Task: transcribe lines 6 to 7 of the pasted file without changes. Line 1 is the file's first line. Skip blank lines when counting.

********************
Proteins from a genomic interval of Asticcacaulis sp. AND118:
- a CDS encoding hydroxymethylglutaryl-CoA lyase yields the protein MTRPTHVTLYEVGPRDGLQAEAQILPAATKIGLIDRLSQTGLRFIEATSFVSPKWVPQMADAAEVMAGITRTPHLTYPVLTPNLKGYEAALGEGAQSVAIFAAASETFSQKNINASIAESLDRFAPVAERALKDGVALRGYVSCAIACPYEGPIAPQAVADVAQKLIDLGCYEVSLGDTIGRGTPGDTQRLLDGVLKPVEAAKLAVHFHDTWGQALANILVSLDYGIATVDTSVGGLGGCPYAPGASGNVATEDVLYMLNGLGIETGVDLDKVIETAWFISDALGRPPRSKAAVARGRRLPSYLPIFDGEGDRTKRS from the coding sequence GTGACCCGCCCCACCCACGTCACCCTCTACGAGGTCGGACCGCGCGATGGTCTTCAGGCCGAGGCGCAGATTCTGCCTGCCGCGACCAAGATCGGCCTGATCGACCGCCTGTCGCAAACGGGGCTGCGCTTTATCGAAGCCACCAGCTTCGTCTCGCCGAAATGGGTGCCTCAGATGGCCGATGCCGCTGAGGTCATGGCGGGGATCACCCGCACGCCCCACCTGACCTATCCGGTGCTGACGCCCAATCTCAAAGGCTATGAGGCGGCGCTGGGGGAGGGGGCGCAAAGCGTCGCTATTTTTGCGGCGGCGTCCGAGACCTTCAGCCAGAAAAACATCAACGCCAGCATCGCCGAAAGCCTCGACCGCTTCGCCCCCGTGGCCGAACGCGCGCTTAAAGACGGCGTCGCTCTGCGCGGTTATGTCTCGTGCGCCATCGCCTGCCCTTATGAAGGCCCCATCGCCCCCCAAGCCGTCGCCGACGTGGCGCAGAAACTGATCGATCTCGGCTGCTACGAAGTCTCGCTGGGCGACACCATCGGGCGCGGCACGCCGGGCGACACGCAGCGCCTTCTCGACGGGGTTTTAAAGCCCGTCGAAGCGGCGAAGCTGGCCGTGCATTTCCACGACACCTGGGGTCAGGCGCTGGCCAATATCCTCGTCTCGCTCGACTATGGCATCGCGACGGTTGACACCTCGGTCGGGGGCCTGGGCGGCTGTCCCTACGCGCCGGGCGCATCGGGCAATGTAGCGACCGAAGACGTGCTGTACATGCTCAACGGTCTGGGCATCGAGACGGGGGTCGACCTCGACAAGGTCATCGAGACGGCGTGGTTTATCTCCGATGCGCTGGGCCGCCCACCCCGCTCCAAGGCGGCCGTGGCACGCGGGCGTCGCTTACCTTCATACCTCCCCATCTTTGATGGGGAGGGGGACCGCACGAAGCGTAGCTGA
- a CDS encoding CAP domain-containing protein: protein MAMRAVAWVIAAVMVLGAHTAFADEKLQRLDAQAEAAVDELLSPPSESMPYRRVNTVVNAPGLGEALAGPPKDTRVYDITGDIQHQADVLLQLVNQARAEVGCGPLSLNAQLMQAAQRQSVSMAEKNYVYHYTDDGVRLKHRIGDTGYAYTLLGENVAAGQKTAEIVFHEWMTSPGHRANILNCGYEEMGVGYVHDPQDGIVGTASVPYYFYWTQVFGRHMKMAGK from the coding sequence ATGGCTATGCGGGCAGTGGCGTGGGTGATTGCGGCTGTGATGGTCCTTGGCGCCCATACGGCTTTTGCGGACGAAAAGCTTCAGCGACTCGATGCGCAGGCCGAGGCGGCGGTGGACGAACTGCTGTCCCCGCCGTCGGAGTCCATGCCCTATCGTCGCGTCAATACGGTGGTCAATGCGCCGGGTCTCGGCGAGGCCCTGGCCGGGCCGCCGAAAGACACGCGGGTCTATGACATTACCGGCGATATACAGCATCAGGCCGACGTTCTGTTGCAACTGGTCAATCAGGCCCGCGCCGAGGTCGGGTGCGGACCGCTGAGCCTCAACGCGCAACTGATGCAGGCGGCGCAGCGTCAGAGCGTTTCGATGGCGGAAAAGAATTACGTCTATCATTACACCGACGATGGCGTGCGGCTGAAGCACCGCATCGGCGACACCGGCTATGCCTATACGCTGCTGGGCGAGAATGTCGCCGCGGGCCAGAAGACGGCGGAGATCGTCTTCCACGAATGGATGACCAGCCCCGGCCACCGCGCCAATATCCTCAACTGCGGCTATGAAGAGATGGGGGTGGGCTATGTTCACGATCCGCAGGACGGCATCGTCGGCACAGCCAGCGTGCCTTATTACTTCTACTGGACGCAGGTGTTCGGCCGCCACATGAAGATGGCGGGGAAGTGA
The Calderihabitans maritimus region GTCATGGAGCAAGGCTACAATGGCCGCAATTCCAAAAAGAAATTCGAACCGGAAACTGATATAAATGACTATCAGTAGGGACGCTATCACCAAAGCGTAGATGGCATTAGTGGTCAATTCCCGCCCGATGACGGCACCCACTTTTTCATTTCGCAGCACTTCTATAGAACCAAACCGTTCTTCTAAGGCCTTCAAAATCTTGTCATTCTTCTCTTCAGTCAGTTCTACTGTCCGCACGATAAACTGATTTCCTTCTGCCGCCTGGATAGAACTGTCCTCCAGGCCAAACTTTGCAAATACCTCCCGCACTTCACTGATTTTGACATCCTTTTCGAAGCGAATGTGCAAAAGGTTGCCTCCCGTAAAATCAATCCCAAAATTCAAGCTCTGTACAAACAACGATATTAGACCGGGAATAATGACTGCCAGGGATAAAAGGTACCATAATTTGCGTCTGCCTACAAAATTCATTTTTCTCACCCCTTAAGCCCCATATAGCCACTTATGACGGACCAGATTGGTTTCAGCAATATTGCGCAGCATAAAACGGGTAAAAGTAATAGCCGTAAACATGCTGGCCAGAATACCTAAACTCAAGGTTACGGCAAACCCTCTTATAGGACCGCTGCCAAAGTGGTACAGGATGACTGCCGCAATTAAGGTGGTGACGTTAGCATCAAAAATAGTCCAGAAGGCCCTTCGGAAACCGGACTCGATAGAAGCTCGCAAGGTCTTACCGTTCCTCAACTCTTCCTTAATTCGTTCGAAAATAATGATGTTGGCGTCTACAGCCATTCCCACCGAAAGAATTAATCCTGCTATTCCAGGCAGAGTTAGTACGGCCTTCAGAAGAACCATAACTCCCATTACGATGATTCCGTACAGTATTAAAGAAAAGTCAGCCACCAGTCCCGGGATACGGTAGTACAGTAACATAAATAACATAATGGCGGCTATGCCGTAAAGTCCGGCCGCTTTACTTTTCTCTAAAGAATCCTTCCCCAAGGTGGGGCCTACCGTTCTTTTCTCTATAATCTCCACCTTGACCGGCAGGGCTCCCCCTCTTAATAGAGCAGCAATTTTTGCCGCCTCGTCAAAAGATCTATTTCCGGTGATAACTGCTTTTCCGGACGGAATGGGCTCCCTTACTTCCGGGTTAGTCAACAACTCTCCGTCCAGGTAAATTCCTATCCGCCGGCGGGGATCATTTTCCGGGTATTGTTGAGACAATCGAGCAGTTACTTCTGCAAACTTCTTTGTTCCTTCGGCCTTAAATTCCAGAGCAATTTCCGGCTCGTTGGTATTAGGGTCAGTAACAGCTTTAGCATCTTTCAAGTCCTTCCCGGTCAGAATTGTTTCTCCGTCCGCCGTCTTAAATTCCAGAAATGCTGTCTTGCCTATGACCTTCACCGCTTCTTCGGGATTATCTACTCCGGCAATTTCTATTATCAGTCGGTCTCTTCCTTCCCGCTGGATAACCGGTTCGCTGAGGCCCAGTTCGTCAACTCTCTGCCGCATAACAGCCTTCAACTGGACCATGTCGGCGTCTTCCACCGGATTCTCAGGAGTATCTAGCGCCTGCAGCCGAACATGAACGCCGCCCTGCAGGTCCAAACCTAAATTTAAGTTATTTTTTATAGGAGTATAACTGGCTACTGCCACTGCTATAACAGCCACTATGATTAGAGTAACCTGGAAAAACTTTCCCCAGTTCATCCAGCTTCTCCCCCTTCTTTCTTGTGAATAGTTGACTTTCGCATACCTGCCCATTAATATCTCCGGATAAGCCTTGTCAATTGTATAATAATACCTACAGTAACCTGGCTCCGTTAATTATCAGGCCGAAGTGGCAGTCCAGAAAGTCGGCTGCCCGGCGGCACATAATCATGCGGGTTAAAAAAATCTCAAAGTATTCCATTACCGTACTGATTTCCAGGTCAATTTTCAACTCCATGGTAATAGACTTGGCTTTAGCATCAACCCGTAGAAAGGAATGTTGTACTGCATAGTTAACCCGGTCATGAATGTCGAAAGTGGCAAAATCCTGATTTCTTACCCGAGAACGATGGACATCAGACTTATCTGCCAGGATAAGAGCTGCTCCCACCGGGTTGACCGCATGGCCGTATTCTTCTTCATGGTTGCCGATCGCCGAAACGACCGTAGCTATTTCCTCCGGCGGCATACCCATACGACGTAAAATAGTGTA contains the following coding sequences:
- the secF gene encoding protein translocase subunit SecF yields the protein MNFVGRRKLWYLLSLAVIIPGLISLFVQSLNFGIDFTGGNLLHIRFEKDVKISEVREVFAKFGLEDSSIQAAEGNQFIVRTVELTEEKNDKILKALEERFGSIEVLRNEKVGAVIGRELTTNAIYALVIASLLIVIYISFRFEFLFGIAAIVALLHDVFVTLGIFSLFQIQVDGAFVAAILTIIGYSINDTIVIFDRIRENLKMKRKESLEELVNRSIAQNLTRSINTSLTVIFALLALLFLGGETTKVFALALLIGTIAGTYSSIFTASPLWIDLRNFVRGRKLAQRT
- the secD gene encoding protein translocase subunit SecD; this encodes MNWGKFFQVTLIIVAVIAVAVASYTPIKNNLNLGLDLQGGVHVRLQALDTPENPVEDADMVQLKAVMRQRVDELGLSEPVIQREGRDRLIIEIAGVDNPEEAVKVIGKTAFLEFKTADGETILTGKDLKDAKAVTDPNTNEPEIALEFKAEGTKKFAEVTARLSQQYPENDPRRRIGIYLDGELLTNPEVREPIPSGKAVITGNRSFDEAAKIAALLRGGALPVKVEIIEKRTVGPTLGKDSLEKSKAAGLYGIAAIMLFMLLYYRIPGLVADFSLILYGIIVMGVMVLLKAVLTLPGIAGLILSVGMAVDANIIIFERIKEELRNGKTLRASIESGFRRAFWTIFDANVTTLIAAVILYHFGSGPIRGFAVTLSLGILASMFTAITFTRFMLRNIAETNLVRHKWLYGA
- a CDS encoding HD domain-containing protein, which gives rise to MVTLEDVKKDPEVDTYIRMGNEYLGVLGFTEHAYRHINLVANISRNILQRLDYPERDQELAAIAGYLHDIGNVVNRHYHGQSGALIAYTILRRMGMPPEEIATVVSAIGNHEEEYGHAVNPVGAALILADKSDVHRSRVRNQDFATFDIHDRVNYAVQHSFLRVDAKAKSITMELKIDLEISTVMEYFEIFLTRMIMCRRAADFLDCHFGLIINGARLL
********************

- the secD gene encoding protein translocase subunit SecD; this encodes MNWGKFFQVTLIIVAVIAVAVASYTPIKNNLNLGLDLQGGVHVRLQALDTPENPVEDADMVQLKAVMRQRVDELGLSEPVIQREGRDRLIIEIAGVDNPEEAVKVIGKTAFLEFKTADGETILTGKDLKDAKAVTDPNTNEPEIALEFKAEGTKKFAEVTARLSQQYPENDPRRRIGIYLDGELLTNPEVREPIPSGKAVITGNRSFDEAAKIAALLRGGALPVKVEIIEKRTVGPTLGKDSLEKSKAAGLYGIAAIMLFMLLYYRIPGLVADFSLILYGIIVMGVMVLLKAVLTLPGIAGLILSVGMAVDANIIIFERIKEELRNGKTLRASIESGFRRAFWTIFDANVTTLIAAVILYHFGSGPIRGFAVTLSLGILASMFTAITFTRFMLRNIAETNLVRHKWLYGA
- a CDS encoding HD domain-containing protein, which gives rise to MVTLEDVKKDPEVDTYIRMGNEYLGVLGFTEHAYRHINLVANISRNILQRLDYPERDQELAAIAGYLHDIGNVVNRHYHGQSGALIAYTILRRMGMPPEEIATVVSAIGNHEEEYGHAVNPVGAALILADKSDVHRSRVRNQDFATFDIHDRVNYAVQHSFLRVDAKAKSITMELKIDLEISTVMEYFEIFLTRMIMCRRAADFLDCHFGLIINGARLL